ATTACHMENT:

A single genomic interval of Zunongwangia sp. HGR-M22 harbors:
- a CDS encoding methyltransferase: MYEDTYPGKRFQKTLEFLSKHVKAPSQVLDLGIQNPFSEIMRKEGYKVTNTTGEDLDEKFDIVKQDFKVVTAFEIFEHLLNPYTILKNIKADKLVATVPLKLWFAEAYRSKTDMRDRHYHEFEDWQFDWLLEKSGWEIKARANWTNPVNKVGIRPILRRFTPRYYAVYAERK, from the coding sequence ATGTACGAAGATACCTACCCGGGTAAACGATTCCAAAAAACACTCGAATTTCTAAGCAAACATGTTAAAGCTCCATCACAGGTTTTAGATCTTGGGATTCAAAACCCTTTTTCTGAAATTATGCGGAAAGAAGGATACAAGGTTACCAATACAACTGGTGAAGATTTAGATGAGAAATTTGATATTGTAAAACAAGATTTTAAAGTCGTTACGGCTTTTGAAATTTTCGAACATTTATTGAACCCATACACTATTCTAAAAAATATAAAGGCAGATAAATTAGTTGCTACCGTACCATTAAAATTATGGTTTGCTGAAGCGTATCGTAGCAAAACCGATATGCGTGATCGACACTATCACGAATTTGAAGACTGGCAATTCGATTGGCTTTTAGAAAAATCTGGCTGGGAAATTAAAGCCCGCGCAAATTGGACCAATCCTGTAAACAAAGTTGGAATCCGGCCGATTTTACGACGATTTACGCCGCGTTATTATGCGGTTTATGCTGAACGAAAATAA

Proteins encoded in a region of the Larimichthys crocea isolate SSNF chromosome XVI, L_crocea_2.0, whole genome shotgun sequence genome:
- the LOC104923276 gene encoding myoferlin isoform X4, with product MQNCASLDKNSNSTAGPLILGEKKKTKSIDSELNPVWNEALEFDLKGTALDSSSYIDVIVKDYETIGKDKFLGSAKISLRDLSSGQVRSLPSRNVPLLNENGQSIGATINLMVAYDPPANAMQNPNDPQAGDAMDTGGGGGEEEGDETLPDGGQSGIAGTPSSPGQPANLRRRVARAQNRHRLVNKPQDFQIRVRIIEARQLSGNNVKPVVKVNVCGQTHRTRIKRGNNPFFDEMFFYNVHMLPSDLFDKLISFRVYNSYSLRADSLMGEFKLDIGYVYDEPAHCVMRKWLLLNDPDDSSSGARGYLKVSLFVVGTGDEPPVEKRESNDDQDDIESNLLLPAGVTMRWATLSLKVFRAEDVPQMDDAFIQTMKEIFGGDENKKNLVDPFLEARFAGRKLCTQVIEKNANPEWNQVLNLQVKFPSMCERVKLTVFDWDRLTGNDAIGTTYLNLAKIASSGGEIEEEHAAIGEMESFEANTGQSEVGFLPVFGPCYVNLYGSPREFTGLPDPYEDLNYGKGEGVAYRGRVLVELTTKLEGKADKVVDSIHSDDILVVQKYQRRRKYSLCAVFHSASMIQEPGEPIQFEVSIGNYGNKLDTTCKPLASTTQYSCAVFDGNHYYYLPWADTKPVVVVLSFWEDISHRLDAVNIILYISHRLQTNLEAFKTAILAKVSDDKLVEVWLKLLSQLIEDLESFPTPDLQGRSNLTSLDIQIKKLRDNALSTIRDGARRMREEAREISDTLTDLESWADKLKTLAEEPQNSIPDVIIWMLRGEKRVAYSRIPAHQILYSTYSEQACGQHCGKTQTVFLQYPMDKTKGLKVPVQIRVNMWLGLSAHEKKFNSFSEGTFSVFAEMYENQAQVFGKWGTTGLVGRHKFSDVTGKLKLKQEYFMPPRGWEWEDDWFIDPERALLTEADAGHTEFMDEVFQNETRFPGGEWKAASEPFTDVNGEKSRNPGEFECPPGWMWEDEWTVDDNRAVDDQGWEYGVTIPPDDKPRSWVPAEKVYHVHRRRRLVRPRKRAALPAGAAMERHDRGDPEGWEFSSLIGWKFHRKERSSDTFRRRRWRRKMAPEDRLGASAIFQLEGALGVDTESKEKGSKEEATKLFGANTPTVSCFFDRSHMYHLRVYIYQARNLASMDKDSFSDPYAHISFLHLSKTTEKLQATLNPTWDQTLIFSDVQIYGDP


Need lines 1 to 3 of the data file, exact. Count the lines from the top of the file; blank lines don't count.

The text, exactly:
A single genomic interval of Zunongwangia sp. HGR-M22 harbors:
- a CDS encoding methyltransferase: MYEDTYPGKRFQKTLEFLSKHVKAPSQVLDLGIQNPFSEIMRKEGYKVTNTTGEDLDEKFDIVKQDFKVVTAFEIFEHLLNPYTILKNIKADKLVATVPLKLWFAEAYRSKTDMRDRHYHEFEDWQFDWLLEKSGWEIKARANWTNPVNKVGIRPILRRFTPRYYAVYAERK, from the coding sequence ATGTACGAAGATACCTACCCGGGTAAACGATTCCAAAAAACACTCGAATTTCTAAGCAAACATGTTAAAGCTCCATCACAGGTTTTAGATCTTGGGATTCAAAACCCTTTTTCTGAAATTATGCGGAAAGAAGGATACAAGGTTACCAATACAACTGGTGAAGATTTAGATGAGAAATTTGATATTGTAAAACAAGATTTTAAAGTCGTTACGGCTTTTGAAATTTTCGAACATTTATTGAACCCATACACTATTCTAAAAAATATAAAGGCAGATAAATTAGTTGCTACCGTACCATTAAAATTATGGTTTGCTGAAGCGTATCGTAGCAAAACCGATATGCGTGATCGACACTATCACGAATTTGAAGACTGGCAATTCGATTGGCTTTTAGAAAAATCTGGCTGGGAAATTAAAGCCCGCGCAAATTGGACCAATCCTGTAAACAAAGTTGGAATCCGGCCGATTTTACGACGATTTACGCCGCGTTATTATGCGGTTTATGCTGAACGAAAATAA

Proteins encoded in a region of the Larimichthys crocea isolate SSNF chromosome XVI, L_crocea_2.0, whole genome shotgun sequence genome: